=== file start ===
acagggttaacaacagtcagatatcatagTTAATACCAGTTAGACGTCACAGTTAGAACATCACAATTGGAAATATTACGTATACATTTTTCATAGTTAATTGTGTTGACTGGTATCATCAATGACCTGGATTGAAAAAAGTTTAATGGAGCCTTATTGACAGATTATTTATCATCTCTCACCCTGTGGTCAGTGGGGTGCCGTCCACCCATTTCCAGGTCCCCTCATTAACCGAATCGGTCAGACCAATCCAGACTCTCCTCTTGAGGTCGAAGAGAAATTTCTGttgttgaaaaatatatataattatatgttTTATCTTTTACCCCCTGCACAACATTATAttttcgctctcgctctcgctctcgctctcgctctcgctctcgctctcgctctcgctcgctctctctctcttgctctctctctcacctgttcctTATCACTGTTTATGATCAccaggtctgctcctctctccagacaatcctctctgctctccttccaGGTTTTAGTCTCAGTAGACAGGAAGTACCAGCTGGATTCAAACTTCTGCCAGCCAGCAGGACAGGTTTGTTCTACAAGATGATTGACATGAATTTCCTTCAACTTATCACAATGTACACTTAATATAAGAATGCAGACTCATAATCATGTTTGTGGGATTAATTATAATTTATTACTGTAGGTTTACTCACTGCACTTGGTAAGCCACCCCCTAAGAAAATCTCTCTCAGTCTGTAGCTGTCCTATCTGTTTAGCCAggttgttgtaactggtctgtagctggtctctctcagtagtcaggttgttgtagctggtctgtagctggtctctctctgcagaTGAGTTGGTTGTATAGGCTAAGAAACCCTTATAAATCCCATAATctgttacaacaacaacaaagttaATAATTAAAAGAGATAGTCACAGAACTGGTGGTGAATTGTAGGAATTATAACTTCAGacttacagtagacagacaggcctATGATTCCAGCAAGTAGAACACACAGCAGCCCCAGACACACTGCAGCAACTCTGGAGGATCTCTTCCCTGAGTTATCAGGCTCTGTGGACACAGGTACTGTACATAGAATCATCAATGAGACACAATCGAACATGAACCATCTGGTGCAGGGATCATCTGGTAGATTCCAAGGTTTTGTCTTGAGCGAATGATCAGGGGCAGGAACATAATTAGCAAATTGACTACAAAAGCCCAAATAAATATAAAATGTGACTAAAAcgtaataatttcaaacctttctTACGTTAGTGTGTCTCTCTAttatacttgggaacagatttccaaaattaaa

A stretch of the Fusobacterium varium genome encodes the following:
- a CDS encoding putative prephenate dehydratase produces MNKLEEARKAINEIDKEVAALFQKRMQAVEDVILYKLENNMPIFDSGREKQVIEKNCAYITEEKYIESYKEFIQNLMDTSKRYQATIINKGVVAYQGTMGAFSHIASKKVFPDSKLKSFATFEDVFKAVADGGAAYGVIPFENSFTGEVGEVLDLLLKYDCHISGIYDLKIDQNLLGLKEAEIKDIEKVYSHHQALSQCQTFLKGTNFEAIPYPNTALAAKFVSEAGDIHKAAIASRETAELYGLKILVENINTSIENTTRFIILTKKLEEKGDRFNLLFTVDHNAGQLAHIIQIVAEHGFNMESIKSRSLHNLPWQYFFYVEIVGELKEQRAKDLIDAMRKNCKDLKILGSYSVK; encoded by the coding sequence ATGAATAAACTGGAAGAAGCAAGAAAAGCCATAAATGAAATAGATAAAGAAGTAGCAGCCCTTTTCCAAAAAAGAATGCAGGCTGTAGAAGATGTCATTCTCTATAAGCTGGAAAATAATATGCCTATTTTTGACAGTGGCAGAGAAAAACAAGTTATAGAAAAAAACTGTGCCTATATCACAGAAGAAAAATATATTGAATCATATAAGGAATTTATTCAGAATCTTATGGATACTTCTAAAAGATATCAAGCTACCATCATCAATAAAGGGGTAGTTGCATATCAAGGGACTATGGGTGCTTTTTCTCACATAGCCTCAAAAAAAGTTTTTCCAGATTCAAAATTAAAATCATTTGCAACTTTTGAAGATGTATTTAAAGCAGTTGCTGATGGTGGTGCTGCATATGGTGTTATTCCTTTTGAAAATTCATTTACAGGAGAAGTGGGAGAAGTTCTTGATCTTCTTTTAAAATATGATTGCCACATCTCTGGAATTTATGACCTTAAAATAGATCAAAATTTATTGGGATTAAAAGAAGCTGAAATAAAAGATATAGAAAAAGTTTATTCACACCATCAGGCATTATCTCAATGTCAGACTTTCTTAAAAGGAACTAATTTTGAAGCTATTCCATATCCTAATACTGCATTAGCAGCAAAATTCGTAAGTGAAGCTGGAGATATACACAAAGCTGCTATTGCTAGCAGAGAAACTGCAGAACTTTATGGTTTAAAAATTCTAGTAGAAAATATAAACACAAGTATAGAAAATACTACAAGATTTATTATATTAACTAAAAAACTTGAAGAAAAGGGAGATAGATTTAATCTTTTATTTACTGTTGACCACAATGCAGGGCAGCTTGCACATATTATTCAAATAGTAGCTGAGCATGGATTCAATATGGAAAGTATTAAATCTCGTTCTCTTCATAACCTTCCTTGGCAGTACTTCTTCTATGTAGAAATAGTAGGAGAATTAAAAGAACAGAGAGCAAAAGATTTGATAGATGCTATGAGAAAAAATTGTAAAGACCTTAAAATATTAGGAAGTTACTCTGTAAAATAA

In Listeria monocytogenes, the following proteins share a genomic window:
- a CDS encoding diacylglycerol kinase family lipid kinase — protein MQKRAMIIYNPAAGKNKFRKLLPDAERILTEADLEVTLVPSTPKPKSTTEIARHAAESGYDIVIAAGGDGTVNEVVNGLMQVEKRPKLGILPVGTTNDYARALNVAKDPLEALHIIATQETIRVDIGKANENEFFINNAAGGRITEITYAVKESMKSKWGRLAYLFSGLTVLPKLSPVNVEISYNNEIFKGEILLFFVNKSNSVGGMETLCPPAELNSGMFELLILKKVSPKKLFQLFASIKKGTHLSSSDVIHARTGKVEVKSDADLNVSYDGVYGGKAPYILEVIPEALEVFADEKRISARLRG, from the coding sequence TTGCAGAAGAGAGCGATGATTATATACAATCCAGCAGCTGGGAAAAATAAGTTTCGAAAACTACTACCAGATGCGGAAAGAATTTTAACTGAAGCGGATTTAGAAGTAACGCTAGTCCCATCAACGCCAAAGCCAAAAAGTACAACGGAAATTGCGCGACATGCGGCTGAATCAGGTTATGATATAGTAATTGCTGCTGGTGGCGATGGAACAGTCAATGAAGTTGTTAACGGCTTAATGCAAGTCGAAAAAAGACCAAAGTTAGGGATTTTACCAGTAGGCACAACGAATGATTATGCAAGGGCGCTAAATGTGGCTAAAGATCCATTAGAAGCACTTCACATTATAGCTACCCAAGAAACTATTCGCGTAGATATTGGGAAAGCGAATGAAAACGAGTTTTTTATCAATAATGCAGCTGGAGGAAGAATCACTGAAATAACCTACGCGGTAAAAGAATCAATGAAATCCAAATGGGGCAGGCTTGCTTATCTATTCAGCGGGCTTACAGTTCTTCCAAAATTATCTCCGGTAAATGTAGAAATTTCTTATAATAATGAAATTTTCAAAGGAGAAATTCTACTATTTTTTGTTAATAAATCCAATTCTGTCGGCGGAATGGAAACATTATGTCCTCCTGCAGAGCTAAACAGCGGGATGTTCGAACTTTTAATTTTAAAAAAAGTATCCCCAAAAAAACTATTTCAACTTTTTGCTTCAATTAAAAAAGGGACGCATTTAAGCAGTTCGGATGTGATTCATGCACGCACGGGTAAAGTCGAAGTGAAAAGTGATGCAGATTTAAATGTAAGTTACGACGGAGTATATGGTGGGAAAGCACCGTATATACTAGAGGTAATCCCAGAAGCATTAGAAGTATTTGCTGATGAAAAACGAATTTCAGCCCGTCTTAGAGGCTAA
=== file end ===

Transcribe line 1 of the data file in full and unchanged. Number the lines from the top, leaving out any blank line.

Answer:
acagggttaacaacagtcagatatcatagTTAATACCAGTTAGACGTCACAGTTAGAACATCACAATTGGAAATATTACGTATACATTTTTCATAGTTAATTGTGTTGACTGGTATCATCAATGACCTGGATTGAAAAAAGTTTAATGGAGCCTTATTGACAGATTATTTATCATCTCTCACCCTGTGGTCAGTGGGGTGCCGTCCACCCATTTCCAGGTCCCCTCATTAACCGAATCGGTCAGACCAATCCAGACTCTCCTCTTGAGGTCGAAGAGAAATTTCTGttgttgaaaaatatatataattatatgttTTATCTTTTACCCCCTGCACAACATTATAttttcgctctcgctctcgctctcgctctcgctctcgctctcgctctcgctctcgctcgctctctctctcttgctctctctctcacctgttcctTATCACTGTTTATGATCAccaggtctgctcctctctccagacaatcctctctgctctccttccaGGTTTTAGTCTCAGTAGACAGGAAGTACCAGCTGGATTCAAACTTCTGCCAGCCAGCAGGACAGGTTTGTTCTACAAGATGATTGACATGAATTTCCTTCAACTTATCACAATGTACACTTAATATAAGAATGCAGACTCATAATCATGTTTGTGGGATTAATTATAATTTATTACTGTAGGTTTACTCACTGCACTTGGTAAGCCACCCCCTAAGAAAATCTCTCTCAGTCTGTAGCTGTCCTATCTGTTTAGCCAggttgttgtaactggtctgtagctggtctctctcagtagtcaggttgttgtagctggtctgtagctggtctctctctgcagaTGAGTTGGTTGTATAGGCTAAGAAACCCTTATAAATCCCATAATctgttacaacaacaacaaagttaATAATTAAAAGAGATAGTCACAGAACTGGTGGTGAATTGTAGGAATTATAACTTCAGacttacagtagacagacaggcctATGATTCCAGCAAGTAGAACACACAGCAGCCCCAGACACACTGCAGCAACTCTGGAGGATCTCTTCCCTGAGTTATCAGGCTCTGTGGACACAGGTACTGTACATAGAATCATCAATGAGACACAATCGAACATGAACCATCTGGTGCAGGGATCATCTGGTAGATTCCAAGGTTTTGTCTTGAGCGAATGATCAGGGGCAGGAACATAATTAGCAAATTGACTACAAAAGCCCAAATAAATATAAAATGTGACTAAAAcgtaataatttcaaacctttctTACGTTAGTGTGTCTCTCTAttatacttgggaacagatttccaaaattaaa